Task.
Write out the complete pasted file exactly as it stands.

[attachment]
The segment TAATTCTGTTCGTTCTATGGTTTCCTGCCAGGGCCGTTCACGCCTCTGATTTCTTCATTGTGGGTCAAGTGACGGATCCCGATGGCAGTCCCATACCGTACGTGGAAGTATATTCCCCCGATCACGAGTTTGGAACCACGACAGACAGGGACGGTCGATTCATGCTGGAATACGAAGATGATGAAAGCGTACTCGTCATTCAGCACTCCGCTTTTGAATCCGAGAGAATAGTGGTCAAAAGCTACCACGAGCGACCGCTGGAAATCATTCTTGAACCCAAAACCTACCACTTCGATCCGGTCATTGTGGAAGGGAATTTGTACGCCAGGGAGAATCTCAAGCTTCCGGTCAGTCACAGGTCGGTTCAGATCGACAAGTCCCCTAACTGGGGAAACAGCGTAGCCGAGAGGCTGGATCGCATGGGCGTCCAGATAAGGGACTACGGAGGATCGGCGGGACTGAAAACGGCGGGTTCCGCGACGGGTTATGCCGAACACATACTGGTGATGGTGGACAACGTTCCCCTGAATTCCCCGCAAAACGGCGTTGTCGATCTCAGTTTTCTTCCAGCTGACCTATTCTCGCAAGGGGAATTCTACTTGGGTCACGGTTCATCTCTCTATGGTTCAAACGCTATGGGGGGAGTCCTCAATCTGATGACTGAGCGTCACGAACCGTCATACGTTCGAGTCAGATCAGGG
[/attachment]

The segment TAATTCTGTTCGTTCTATGGTTTCCTGCCAGGGCCGTTCACGCCTCTGATTTCTTCATTGTGGGTCAAGTGACGGATCCCGATGGCAGTCCCATACCGTACGTGGAAGTATATTCCCCCGATCACGAGTTTGGAACCACGACAGACAGGGACGGTCGATTCATGCTGGAATACGAAGATGATGAAAGCGTACTCGTCATTCAGCACTCCGCTTTTGAATCCGAGAGAATAGTGGTCAAAAGCTACCACGAGCGACCGCTGGAAATCATTCTTGAACCCAAAACCTACCACTTCGATCCGGTCATTGTGGAAGGGAATTTGTACGCCAGGGAGAATCTCAAGCTTCCGGTCAGTCACAGGTCGGTTCAGATCGACAAGTCCCCTAACTGGGGAAACAGCGTAGCCGAGAGGCTGGATCGCATGGGCGTCCAGATAAGGGACTACGGAGGATCGGCGGGACTGAAAACGGCGGGTTCCGCGACGGGTTATGCCGAACACATACTGGTGATGGTGGACAACGTTCCCCTGAATTCCCCGCAAAACGGCGTTGTCGATCTCAGTTTTCTTCCAGCTGACCTATTCTCGCAAGGGGAATTCTACTTGGGTCACGGTTCATCTCTCTATGGTTCAAACGCTATGGGGGGAGTCCTCAATCTGATGACTGAGCGTCACGAACCGTCATACGTTCGAGTCAGATCAGGG